A Patient Teacher

I was very pleasantly surprised by the large response (both comments on the blog and personal emails) to my post about the thoughtful manager who gave me some parting wisdom about myself. It got me thinking about another patient teacher that I’ve had.

When I was in college, I took a speech class. Have done this competitively in high school, I thought I had nothing to learn. I did learn so much in that class, not from the instructor (mainly because I wasn’t open to what she had to say), but rather from one of my fellow students.

GHS Speech and Debate Sweatshirt
I still have my high school speech and debate sweatshirt.

 

As I walked into class the first day, I was the second one to arrive. The first was an older (damn, she was my current age!) woman who had an obvious disability. I sat on the far side of the room from her.

“I don’t bite. I might drool on you, but I promise not to bite.”

I laughed and moved over to the seat next to her. She told me her name and that she had Cerebral Palsy, and she was proud to be in college, and could do it with some assistance. We sat next to each other the whole quarter and saw each other on campus periodically afterwards.

One day during my senior year I found her near the vending machines in a remote building. She was in a wheelchair instead of with her usual walker. I was thrown off by this. It scared me. I was so worried about her, but I didn’t know how to express it.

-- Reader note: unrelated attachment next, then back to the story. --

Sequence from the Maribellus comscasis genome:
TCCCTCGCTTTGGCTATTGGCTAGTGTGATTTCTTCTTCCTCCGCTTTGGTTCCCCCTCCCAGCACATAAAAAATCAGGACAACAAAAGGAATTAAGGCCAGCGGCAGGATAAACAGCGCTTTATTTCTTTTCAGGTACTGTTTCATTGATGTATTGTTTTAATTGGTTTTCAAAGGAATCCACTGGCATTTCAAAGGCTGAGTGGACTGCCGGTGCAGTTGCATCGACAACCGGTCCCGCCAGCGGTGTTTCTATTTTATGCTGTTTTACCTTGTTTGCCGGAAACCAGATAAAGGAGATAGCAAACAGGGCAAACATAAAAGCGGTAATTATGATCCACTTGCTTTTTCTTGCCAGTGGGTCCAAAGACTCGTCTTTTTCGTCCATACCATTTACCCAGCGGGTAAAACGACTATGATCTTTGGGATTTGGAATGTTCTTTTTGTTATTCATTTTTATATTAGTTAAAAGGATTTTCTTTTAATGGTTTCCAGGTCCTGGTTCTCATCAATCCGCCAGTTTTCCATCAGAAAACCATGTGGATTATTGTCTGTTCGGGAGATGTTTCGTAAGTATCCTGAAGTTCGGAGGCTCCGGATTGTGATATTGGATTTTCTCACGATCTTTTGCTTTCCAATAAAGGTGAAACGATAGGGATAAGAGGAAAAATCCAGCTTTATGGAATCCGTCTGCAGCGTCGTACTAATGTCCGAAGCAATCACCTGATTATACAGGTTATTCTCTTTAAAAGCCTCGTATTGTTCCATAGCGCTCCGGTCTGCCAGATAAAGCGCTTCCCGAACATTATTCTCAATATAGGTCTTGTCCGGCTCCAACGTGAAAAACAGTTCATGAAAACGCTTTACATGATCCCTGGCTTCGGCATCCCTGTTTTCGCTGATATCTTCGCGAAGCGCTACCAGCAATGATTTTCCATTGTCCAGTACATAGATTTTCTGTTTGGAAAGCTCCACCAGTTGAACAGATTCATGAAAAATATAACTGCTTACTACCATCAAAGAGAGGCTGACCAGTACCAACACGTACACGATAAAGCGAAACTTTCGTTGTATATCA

Sensing my discomfort, she powered herself over to next to a vacant bench and invited me to join her. When I sat down, she explained that walking was temporarily too difficult for her, so she got her wheels. She then said how glad I hadn’t seen her on the first day she had it. Evidently the factory default speed for her chair was high. She was in a hallway, when a bunch of classes were released at the same time. She pushed on the go forward lever, and ended up running down all the students in her path! We were both laughing as she recounted this and how she had to take her Death Race vehicle back to the shop for them to adjust it.

Because she took the time, she made me unafraid for her and of the chair. She didn’t have to do that. I’m so grateful she did.

We lost touch after I graduated. A couple years later I tried sending her a letter via the disabled students department at our university, but I have no way of knowing if she ever got it.

I tried Googling her, and unfortunately she doesn’t appear to be on any social media site. I did find an outfit that would sell me what they claim to be her address (person of the right name and right age and living in the same region as she had before).

Help me out: Cool or creepy to pay for the address and send her a letter?

2 thoughts on “A Patient Teacher”

  1. Cool. She’d probably love to hear from you. It’s so nice when people with disabilities make efforts to put others at ease. I feel that same discomfort. Why? I even get that way around really old people.

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    1. I’m so glad you don’t think I’d be a creepy stalker for doing it! I know I’d regret it if I didn’t at least try to reach out to her one last time. She needs to know how much she influenced my life.

      How are you handling your daughter’s big move?

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